Additive manufacturing is the process of creating an object by stacking ultrathin layers of materials on top of one another. This can be used to create singular hand-held parts, or bulkier aircraft pieces. Different from traditional subtractive manufacturing where a block of material is cut away to leave the object, additive manufacturing doesn’t create inherent waste. This technology, which is like 3D printing but on a larger scale, has the potential to revolutionize the way planes and aircraft parts are made, while lowering costs – innovating the aerospace industry like never before. In fact, the global aircraft MRO market is predicted to expand steadily in part due to the potential of additive manufacturing.
3D Printing in Aerospace
This past year, Airbus, in partnership with Rolls-Royce, revealed plans to build the Trent XWB-97 engine for use in the A350-1000, making it the first aircraft engine containing components created using additive manufacturing. This engine, deemed by Rolls-Royce to be the “most efficient civil aircraft engine,” has an aero engine structure formed through this new manufacturing method. In November, the Airbus A350-1000 flew its first successful test flight, a four-hour 14-minute duration around Toulouse, using this 3D printed piece. But Airbus isn’t the only major manufacturer making waves with this new technology.
Implications for the Future of Production
Over the summer, Boeing, in conjunction with Oak Ridge National Laboratory, made news for earning a Guinness World Record for the largest, single-piece, solid object created using additive manufacturing. The piece, a 777x wing trim tool used for creating the wings of the next generation of 777 planes, was “printed” in a mere 30 hours. This is in vast contrast to the three-month average it takes to create this tool using traditional manufacturing methods. The incredible reduction in time this process took has massive implications for an industry with tight timelines and that, in recent years, has been plagued by the fallout from manufacturing delays. AOG timelines could almost vanish with this technology that allows almost on-demand part creation for companies in need.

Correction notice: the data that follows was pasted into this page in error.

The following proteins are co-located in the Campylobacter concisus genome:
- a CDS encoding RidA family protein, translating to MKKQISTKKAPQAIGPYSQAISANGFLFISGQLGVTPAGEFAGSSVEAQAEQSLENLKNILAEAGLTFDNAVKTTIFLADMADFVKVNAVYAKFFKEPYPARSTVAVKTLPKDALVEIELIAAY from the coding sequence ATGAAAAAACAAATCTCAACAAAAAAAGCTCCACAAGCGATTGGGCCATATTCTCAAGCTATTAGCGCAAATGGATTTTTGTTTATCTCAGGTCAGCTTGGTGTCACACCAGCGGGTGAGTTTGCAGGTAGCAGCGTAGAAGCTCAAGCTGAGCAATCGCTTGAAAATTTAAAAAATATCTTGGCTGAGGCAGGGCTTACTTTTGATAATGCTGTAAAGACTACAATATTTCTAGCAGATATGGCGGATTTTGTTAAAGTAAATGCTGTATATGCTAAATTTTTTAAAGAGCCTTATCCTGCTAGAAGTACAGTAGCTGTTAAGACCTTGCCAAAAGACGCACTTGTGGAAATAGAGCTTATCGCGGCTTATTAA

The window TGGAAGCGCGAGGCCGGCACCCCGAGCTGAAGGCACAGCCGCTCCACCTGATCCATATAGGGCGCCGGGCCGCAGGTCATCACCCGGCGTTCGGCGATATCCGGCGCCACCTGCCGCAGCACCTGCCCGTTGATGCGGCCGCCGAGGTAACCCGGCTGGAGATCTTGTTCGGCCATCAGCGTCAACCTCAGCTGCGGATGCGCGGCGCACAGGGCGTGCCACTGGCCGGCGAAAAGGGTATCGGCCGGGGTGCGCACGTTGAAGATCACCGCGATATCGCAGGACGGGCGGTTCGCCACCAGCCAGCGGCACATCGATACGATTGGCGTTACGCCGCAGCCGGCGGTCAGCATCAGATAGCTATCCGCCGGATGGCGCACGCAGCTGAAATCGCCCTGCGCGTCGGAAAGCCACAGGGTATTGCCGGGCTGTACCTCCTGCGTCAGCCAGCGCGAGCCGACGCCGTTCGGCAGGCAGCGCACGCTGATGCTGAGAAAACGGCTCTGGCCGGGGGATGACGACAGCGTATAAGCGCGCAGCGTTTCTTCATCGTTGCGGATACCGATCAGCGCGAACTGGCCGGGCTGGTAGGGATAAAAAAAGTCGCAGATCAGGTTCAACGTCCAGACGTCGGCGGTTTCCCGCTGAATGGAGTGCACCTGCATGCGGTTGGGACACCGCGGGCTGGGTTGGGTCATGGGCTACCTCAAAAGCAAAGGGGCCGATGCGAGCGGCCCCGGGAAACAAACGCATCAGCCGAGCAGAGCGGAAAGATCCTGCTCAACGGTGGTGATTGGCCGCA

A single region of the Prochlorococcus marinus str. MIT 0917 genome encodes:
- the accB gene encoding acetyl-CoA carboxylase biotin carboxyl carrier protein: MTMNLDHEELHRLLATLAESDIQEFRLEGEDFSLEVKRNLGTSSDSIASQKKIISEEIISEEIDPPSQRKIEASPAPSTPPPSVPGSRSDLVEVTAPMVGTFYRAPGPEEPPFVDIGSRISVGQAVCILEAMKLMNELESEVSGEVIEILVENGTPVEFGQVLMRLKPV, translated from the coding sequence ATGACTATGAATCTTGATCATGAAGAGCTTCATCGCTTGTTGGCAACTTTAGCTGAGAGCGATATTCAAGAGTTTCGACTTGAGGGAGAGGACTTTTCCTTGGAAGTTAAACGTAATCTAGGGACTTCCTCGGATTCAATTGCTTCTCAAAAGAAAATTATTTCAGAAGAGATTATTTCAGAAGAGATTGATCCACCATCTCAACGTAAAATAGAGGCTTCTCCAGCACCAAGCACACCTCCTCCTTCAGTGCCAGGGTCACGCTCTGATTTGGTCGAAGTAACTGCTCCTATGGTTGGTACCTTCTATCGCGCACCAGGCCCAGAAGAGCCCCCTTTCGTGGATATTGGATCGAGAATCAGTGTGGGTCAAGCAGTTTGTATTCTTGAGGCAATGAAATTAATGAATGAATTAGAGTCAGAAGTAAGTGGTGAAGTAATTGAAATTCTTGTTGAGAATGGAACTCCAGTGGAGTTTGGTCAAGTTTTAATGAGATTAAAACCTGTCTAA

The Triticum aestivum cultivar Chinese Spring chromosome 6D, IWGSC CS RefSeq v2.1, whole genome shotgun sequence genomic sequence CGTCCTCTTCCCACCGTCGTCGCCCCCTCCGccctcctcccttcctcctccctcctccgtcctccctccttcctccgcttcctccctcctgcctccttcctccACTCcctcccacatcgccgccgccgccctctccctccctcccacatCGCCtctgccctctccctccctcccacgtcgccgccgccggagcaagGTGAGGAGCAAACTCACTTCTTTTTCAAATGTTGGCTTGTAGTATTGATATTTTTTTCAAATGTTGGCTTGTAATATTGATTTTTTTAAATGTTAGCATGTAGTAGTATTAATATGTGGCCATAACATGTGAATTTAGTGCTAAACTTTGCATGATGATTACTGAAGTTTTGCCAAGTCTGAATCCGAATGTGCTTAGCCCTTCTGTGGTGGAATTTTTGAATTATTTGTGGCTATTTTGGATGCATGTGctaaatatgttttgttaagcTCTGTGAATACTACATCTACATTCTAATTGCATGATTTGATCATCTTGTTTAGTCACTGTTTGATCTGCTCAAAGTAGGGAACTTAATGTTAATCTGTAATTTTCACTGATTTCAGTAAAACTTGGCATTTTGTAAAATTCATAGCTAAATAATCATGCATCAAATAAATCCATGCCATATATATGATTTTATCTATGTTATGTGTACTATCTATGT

Beyond scheduling, additive manufacturing also has incredible environmental implications. The process of 3D printing can be very resource efficient, utilizing only the material needed for a particular part. This contrasts with traditional manufacturing, in which even the leanest of facilities creates waste in the form of leftover and unused materials. Because the component is being designed from scratch and the material is only added where needed, there is no excess leftover. Additionally, additive manufacturing allows for smaller production orders. As Matthew Timms of World Finance explains, “Whereas the traditional supply chain relies on the efficiencies of mass production and requires a high volume of assembly workers, additive manufacturing needs little more than the necessary raw material to fulfill any one order and the necessary blueprint to produce it.” There is no need for bulk orders when machinery can be just as efficient with each individual order.
This type of 3D printing also allows for advances in overall design and engineering of the industry. Intricate prototype designs that were unable to be produced with traditional manufacturing for various reasons may overcome their production obstacles with the additive technique. With subtractive manufacturing, certain materials, like metal, may become weaker when hollowed or thinned out, or even have vulnerable connection points where two separate components were joined together. Additive manufacturing allows for one solid piece that is stronger as a whole. Individual printing and designing can also allow for lower risk testing of blueprints as single parts can be composed, constructed and evaluated much quicker and cheaper. Quality Assurance can also be checked more easily with less risk because a bad part doesn’t have to mean a whole warehouse floor is now unusable product. What once took months of curating can now take hours. This allows engineers to focus on maximizing performance and reliability, without worrying about manufacturing time or hoop-jumping with machinery.
Additive Manufacturing and the Supply Chain
Additive manufacturing is another incoming technology with amazing implications for all sectors of the aerospace supply chain. With on-site 3D printers, suppliers can create highly customized aircraft parts with much less waste of time and resources. The speed at which these parts can be manufactured in this way also allows for less overstock and overhead when creating these customized pieces. This technology allows for a wider range of materials and designs to be used, which can in turn reduce weight of different parts. This reduced weight can create lower costs that trickle down the supply chain and lower fuel usage that will help the environment. Additive manufacturing also has the potential to create a digital supply chain that offers files to manufacturers rather than physical items, helping to alleviate disruptions in the chain. And, as manufacturers, companies, and airlines adapt to absorb new technologies like 3D printing, Proponent, formerly known as Kapco Global, will continue to do the same. We pledge to stay on the frontlines of the aerospace industry in every way.
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